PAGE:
Ted Cruz beats Trump in Iowa, Clinton edges vote over Sanders

Conservative Republican bests billionaire tycoon as Democratic race ends in near-tie

After winning in Iowa, Republican Senator Ted Cruz says, 'Tonight is a victory for courageous conservatives across Iowa and all across this great nation.' Video: Reuters

 

Billionaire Donald Trump was dealt a blow in his bid to become Republican presidential nominee, losing to Texas senator Ted Cruz in the Iowa caucuses, the first contest in the race to the White House.

Hillary Clinton, the one-time presumed Democratic nominee, and Bernie Sanders, the upstart candidate threatening her second presidential bid, were locked in a “virtual tie” after a hard-fought battle, but Ms Clinton’s team formally claimed victory a little after 2.30am (8.30am Irish time).

“Hillary Clinton has won the Iowa Caucus,” said Mrs Clinton’s Iowa state director Matt Paul. “After thorough reporting - and analysis - of results, there is no uncertainty and Secretary Clinton has clearly won the most national and state delegates.

“Statistically, there is no outstanding information that could change the results and no way that Senator Sanders can overcome Secretary Clinton’s advantage.”

The statement aimed to remove any doubt from the result after the Sanders campaign questioned the accuracy of the results from some of the state’s voting precincts.

With 99 per cent of the final votes counted, Ms Clinton had 49.9 per cent and Mr Sanders had 49.6 per cent.

Mr Cruz, a firebrand conservative running a virulent anti-Washington campaign, took almost 28 per cent of the Republican vote, edging out the one-time Iowa frontrunner Mr Trump who received 24 per cent.

“Tonight is a victory for courageous conservatives,” the 45-year-old senator told his supporters at his victory party in a state where conservatives and evangelicals hold sway in the Republican race.

Marco Rubio, the first-time senator from Florida, scored an impressive third-place finish behind Mr Trump and Mr Cruz, putting him in a strong position to challenge in New Hampshire, which votes next on February 9th and in later nominating states.

The 44-year-old received 23 per cent, surprisingly close to Mr Trump, as he showed he has a prospect of being a viable establishment alternative to the outsider campaigns of his two main rivals.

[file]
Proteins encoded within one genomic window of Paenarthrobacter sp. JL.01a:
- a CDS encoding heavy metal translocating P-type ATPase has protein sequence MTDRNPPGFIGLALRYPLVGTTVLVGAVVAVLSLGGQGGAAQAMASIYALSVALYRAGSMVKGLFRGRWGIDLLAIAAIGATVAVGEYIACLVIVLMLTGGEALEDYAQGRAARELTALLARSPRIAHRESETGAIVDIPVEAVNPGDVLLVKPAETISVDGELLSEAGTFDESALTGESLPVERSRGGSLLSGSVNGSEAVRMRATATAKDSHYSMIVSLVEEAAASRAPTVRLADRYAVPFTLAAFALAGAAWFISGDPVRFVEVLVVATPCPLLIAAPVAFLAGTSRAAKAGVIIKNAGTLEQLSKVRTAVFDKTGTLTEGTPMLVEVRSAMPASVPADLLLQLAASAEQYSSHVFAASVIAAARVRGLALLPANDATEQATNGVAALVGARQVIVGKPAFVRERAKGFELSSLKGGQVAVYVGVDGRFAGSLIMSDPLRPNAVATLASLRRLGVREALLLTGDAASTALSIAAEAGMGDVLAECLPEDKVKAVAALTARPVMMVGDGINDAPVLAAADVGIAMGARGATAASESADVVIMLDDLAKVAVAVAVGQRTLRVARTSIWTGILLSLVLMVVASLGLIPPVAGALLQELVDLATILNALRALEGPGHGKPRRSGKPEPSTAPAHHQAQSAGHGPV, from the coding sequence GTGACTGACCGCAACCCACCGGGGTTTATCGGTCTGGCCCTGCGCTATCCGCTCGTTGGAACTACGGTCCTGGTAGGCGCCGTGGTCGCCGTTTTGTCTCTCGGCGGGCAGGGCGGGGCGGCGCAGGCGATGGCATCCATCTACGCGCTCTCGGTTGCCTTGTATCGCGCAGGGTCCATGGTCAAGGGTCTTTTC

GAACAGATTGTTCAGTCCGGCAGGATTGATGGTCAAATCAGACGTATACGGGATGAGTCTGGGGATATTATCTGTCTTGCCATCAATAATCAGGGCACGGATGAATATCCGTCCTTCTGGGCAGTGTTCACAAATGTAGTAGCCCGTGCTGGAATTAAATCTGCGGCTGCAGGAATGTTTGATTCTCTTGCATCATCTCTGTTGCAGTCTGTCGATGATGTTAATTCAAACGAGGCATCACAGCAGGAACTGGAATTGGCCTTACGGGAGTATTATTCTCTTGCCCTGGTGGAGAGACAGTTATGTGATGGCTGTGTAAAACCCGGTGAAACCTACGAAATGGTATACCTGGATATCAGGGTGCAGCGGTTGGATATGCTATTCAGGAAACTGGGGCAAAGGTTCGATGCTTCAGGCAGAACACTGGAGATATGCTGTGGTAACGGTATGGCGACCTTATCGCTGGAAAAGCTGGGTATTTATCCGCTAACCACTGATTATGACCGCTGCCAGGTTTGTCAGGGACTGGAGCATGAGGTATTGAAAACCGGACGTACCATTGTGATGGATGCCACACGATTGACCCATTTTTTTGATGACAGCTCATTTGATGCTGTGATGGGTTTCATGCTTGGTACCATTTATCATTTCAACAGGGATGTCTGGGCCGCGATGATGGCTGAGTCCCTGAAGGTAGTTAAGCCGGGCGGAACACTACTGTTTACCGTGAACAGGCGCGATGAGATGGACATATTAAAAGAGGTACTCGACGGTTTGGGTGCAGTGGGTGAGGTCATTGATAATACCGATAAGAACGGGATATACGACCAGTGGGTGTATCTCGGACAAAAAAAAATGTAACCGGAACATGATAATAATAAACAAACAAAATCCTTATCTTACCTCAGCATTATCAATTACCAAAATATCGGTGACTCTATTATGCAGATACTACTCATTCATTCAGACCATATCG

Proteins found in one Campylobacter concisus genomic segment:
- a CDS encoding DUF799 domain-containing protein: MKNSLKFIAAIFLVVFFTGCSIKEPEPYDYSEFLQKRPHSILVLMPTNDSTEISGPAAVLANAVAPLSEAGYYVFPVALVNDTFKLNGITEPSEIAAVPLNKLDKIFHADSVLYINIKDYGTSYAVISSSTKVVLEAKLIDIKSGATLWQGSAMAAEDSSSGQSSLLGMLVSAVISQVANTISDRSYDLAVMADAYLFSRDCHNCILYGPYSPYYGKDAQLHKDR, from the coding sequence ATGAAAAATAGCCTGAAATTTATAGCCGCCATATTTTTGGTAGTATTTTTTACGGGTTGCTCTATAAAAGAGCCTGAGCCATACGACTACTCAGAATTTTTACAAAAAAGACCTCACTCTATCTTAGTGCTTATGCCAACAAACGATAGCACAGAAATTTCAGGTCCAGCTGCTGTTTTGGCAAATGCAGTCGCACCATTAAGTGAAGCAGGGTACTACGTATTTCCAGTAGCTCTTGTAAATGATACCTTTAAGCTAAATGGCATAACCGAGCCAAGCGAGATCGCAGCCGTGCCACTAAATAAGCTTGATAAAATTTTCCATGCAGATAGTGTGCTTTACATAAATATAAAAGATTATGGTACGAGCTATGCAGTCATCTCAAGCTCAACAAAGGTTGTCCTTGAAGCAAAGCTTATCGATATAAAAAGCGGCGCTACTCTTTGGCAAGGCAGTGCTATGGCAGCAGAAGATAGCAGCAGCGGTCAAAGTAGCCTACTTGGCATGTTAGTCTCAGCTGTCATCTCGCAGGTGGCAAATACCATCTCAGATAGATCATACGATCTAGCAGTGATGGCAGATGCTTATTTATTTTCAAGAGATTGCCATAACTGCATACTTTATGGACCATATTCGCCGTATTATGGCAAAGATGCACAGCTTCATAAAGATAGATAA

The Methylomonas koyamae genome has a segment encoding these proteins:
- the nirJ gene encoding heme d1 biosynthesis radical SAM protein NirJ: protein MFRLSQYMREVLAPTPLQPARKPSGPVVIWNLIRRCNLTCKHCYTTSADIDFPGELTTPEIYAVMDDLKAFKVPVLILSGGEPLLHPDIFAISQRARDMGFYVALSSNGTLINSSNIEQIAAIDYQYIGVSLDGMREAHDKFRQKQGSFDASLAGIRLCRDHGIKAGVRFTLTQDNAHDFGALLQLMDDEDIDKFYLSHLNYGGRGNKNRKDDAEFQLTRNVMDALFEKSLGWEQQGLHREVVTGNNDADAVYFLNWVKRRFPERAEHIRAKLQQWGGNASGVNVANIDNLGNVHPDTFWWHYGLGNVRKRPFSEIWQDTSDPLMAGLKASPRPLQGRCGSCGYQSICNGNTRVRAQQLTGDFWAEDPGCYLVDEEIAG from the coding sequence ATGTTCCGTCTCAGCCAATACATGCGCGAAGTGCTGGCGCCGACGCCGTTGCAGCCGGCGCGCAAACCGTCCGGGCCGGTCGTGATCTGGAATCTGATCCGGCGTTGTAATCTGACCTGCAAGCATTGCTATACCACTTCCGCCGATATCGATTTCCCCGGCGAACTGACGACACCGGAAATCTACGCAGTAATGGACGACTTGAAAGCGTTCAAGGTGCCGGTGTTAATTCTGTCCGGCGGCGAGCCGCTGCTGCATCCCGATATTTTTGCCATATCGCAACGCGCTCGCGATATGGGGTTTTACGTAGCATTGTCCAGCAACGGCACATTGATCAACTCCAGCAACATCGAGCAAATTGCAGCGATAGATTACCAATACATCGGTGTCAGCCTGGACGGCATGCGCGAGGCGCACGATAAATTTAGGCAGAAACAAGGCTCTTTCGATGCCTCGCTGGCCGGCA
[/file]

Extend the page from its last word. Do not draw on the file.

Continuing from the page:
“We have taken the first step,” said Mr Rubio, remarking that he had been told he had no chance after failing to gain traction in the polls.

“I will be our nominee because of what you have done here in this great state,” he said.

After months of a brash campaign in which he has insulted Mexicans, Muslims and rivals, Mr Trump was more restrained than usual when speaking to supporters in a West Des Moines hotel.

“On June 16th when we started this journey there were 17 candidates. I was told by everybody ‘do not go to Iowa’,” he said.

“They said don’t give it a shot. I said ‘I have to do it’. And we finished second and I have to tell you something, I am honoured. I am just honoured.”

Despite his second-place finish, Mr Trump thanked the local crowd for their support, declaring that he loves the people of Iowa.

“I think I might come here and buy a farm - I love it,” he said.

Close count

Due to the close count, neither of the two leading Democratic candidates would declare victory when they spoke to their supporters.

The former secretary of state delivered a defiant speech, touching on her campaign’s main themes, but did not openly claim victory, saying instead that she was “breathing a big sigh of relief. . . thank you Iowa!”

“Iowa, thank you,” Mr Sanders told a boisterous crowd at his post-caucus party, taking to the stage shortly after his Democratic rival.

Stealing a line from his stump speech, the self-described democratic socialist said that months ago his campaign had no money, no name and was taking on the most powerful political organisation in the country.

“And tonight, while the results are still not known, it looks like we are in a virtual tie,” said the 74-year-old Vermont senator.

Former Maryland governor Martin O’Malley received less than 1 per cent of the votes and announced that he was withdrawing from the presidential race long before the final votes were counted in the state.

Another candidate, Mike Huckabee, the former Arkansas governor and a winner of the 2008 Republican caucus, also dropped out.

Despite the close race in Iowa, Mrs Clinton’s supporters at her post-caucus party at Drake University in Des Moines were confident that she would ultimately win the Democratic nomination.

“I’m not sure it really matters one way or the other. I think she will go on to win,” Charles Fuson (63), an attorney from Iowa.

“We knew Bernie Sanders would be close to her,” said Gilmara Mitchell (40), leader of one of Iowa’s voting precincts. “I think we did all we could. She is still leading. We will take that victory.”

Mr Trump’s supporters were equally upbeat about his prospects in the race at his party about 10 minutes down the road.

“It is very early in the presidential race and we will continue to see Donald Trump maintain his lead and continued forth with his nomination for his presidency,” said Jessica Miller (34), who works in public relations working in West Des Moines.

“I don’t think second is so bad in the first contest of the year.”

Wearing one of the Trump campaign’s “Make America Great Again” caps, Craig Friedrichs (62), a retired local man, noted how Iowa had not picked the eventual Republican nominee for some time. That was 16 years when Iowa voted for George W Bush.

“I am disappointed of course but you know I can live with second place,” he said. “I think he will take New Hampshire and South Carolina. He will get back on track.”